If a human can fall in love with a fake dog, could they fall in love with a desk lamp? Don’t laugh. If you’re world-renowned robotics visionary Guy Hoffman the answer is yes. He believes humans can bond emotionally with a robot. His robots are far from humanoid in appearance, yet they become human-like through their movements. Hoffman says it’s their motion that makes humans feel emotion for them and want to treat them more like companions.   
In “Robots with Soul” you can see two of Hoffman’s robotic creations. There’s marimba player Shimon free-styling with a rapper and Travis, a 2-headed speaker jamming to music. What’s significant here is how all of a sudden the rapper engages in eye contact with the robot like he’s another musician.   And Travis goes from an odd looking robot to a cute little guy you want to hang with. 

An android world is driven by artificial intelligence. If robots get smarter than humans, will we become nothing more than a house pet? Those were recent comments made by Tesla CEO Elon Musk. His solution is a neural mesh that fits on the brain to give it digital computing capabilities. He believes the two working together would let humans stay on pace with artificial intelligence. It’s all alien creepy, but maybe not so far-fetched. 
Ray Kurzweil - one of the world’s leading inventors, thinkers, futurists and now Google’s Director of Engineering - says that in 15 years computers are going to trump people. And that by 2045 they will be a billion times more powerful than all of the human brains on Earth.   He cites the AI revolution as the most profound transformation of human civilization we will ever experience. It will allow us to reprogram our own biology and manipulate matter at atomic and molecular levels. That kind of sci-fi supremacy means we’re in for a wild ride.

At this point though, no one knows for sure where this technology will lead us. But the Japanese have taken a huge step in pushing forward. They recently introduced Pepper, a talking humanoid robot that reads emotions and tells jokes when you are sad. It sold out of its initial 1,000 units in one minute back in June at a cost of around $1600 each. Robot staff is slowly going main stream being rolled out in stores, airports, and hotels throughout Japan.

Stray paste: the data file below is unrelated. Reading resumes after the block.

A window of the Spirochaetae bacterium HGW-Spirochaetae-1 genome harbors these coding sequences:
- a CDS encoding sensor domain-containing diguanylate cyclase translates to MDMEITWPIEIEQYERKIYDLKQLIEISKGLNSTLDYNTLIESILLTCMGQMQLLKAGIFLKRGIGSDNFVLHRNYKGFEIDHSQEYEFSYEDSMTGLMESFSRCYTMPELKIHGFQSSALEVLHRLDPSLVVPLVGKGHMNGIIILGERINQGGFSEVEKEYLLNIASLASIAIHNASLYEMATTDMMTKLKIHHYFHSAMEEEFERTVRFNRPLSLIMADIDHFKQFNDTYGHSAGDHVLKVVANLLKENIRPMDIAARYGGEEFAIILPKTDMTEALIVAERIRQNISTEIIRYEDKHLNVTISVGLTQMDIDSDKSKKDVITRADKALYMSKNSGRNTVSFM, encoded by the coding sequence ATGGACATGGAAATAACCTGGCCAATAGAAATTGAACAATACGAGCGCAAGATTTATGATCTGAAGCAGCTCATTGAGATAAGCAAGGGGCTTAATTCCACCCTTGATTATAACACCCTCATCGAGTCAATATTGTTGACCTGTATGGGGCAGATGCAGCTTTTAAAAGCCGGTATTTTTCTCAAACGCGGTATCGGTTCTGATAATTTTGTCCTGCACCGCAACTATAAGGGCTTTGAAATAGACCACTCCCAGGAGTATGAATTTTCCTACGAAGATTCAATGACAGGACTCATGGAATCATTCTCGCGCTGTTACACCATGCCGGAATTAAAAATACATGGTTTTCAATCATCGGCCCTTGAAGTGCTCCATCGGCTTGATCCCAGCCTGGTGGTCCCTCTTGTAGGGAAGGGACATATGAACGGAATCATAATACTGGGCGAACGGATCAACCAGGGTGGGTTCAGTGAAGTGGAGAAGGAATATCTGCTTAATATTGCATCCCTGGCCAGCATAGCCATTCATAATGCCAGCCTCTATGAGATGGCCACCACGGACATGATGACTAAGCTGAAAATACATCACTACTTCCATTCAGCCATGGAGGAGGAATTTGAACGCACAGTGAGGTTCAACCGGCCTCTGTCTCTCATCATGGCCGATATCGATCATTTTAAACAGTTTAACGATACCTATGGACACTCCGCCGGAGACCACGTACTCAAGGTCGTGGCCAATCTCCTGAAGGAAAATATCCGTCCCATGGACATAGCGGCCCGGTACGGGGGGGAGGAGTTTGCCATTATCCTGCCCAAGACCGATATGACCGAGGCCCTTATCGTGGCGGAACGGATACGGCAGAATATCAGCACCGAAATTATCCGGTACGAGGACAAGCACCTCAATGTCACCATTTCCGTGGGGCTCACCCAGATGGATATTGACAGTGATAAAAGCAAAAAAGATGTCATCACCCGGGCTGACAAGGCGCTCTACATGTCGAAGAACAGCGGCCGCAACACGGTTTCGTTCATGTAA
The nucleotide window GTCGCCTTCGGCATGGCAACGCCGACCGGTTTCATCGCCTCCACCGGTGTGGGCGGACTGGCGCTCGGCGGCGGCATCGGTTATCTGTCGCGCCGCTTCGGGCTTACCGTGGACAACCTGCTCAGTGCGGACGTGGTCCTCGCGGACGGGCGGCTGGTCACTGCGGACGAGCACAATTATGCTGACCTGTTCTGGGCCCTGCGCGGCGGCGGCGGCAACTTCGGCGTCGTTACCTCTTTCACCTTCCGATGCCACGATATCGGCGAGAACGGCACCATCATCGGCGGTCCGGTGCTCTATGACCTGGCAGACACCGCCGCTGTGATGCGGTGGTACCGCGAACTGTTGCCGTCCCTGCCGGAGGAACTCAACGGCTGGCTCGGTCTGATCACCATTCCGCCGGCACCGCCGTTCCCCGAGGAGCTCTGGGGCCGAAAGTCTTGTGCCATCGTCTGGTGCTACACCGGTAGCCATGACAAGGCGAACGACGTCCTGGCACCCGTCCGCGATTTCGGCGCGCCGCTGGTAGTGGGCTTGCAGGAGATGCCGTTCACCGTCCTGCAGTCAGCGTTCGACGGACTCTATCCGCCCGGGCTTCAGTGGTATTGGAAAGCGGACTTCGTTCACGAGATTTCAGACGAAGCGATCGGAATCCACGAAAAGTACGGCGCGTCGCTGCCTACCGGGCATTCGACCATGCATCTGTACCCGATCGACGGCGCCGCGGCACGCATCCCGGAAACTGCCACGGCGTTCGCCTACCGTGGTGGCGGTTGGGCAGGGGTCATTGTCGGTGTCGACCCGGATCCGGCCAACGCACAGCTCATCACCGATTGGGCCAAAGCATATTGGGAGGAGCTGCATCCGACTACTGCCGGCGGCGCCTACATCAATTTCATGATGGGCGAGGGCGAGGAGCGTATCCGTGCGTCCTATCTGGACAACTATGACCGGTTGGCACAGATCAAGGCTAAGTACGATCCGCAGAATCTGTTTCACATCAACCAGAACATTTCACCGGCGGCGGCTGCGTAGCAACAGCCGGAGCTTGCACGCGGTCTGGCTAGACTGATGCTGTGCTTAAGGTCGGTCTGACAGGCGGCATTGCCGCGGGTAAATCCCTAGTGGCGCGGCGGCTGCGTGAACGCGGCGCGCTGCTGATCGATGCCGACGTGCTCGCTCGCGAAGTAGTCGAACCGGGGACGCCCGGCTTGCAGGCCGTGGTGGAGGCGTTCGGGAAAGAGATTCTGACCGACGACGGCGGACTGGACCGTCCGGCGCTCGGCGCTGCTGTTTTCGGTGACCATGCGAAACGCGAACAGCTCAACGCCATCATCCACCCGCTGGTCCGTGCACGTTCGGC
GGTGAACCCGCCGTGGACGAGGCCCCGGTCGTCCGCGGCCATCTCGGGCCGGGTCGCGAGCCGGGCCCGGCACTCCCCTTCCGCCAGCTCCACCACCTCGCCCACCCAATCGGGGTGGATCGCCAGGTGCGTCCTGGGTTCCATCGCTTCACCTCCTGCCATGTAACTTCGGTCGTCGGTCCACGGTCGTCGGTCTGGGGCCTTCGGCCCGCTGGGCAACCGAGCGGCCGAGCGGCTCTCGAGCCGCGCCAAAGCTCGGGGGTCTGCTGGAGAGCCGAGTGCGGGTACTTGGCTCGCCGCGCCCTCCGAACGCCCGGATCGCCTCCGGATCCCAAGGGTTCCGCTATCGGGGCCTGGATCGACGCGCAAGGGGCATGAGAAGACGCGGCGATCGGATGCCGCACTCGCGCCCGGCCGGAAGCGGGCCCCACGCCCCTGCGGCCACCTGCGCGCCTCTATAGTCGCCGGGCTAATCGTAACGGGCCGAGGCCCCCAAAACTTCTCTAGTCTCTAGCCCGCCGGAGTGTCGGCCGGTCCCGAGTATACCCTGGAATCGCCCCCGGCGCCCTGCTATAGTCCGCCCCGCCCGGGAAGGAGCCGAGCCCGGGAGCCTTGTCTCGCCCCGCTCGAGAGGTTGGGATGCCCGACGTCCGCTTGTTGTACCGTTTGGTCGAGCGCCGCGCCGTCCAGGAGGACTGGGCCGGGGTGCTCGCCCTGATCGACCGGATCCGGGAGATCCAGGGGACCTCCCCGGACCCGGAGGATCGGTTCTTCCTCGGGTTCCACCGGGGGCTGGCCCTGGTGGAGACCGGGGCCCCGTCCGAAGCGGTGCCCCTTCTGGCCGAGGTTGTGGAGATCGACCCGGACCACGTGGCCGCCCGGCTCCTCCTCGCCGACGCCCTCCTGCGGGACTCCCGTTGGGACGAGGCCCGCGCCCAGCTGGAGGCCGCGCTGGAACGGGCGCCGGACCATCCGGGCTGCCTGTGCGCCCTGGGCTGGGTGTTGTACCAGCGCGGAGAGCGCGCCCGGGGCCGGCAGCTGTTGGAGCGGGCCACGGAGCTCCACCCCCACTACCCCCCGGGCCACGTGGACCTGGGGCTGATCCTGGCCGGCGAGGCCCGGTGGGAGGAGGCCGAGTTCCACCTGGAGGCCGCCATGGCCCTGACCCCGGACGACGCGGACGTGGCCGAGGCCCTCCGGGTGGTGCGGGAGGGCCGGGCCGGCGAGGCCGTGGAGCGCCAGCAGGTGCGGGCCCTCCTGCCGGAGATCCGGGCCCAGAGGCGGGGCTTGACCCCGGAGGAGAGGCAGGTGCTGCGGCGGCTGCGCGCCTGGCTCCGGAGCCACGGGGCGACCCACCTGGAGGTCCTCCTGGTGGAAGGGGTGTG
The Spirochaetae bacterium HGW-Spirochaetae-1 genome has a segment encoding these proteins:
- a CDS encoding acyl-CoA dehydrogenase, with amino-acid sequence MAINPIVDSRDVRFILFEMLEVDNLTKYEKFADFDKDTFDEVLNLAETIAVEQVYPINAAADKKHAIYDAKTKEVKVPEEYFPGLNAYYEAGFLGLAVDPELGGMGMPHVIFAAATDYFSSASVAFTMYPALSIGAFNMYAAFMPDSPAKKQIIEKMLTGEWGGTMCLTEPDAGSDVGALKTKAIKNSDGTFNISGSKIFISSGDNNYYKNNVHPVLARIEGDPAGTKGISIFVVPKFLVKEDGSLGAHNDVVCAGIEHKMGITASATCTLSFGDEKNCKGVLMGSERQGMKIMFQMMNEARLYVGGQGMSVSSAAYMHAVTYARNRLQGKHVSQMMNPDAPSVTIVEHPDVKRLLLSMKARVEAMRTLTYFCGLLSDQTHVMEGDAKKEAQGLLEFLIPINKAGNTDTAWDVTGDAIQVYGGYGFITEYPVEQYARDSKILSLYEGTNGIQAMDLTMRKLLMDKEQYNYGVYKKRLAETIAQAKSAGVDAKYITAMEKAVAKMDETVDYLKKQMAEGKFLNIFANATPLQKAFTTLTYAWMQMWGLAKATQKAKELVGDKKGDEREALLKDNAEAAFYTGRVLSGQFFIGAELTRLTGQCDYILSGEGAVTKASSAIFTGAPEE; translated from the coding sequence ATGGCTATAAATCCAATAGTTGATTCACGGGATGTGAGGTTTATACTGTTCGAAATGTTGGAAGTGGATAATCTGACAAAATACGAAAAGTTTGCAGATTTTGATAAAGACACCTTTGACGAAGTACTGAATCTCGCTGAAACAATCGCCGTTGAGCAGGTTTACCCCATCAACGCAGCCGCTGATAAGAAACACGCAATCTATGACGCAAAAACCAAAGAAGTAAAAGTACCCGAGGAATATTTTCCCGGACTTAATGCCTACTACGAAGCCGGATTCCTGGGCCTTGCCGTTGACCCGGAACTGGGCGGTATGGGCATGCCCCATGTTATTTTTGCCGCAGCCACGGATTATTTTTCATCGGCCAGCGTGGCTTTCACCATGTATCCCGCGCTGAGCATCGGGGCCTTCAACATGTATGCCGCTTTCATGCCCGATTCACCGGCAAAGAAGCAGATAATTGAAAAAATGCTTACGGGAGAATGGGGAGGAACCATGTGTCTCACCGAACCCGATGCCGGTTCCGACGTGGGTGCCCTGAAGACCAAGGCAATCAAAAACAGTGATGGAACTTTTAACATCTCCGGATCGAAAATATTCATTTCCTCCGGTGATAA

President Hideo Sawada of the new Henn-na Hotel says, “In the future, we’d like to have more than 90 percent of hotel services operated by robots.   They will be capable of having conversations with humans.” But the technology doesn’t stop there. Guest room doors will open by facial recognition and instead of air conditioners a radiation panel will detect body heat and adjust a room’s temperature accordingly. You get all that for $60 to $119 dollars. Beat that Priceline!

Kurzweil believes the 21st century will achieve 1,000 times the progress of the 20th as technology continues to advance exponentially. Google will know the answer to your question before you ask it and it will have read every email or document you’ve ever written and every idle thought you’ve ever typed into a search-engine. It will know you better then you know yourself. That’s too scary a thought to even think about.

Like it or not, robots are the new reality and might be your next best friend. As artificial intelligence reinvents the universe, where do man and his dog fit in? By mid-century an increasingly urbanized world population of nearly 10 billion could mean that real animals will be a luxury only for the super-rich. 

Until then, I’m going to enjoy my humanness and treasure my Ms. Maru. I want to feel her fur coat, look into her soulful eyes, and hear that familiar annoying bark. While a robot dog can do many things, it can’t give you sloppy kisses that fill your heart with love. That’s the real deal.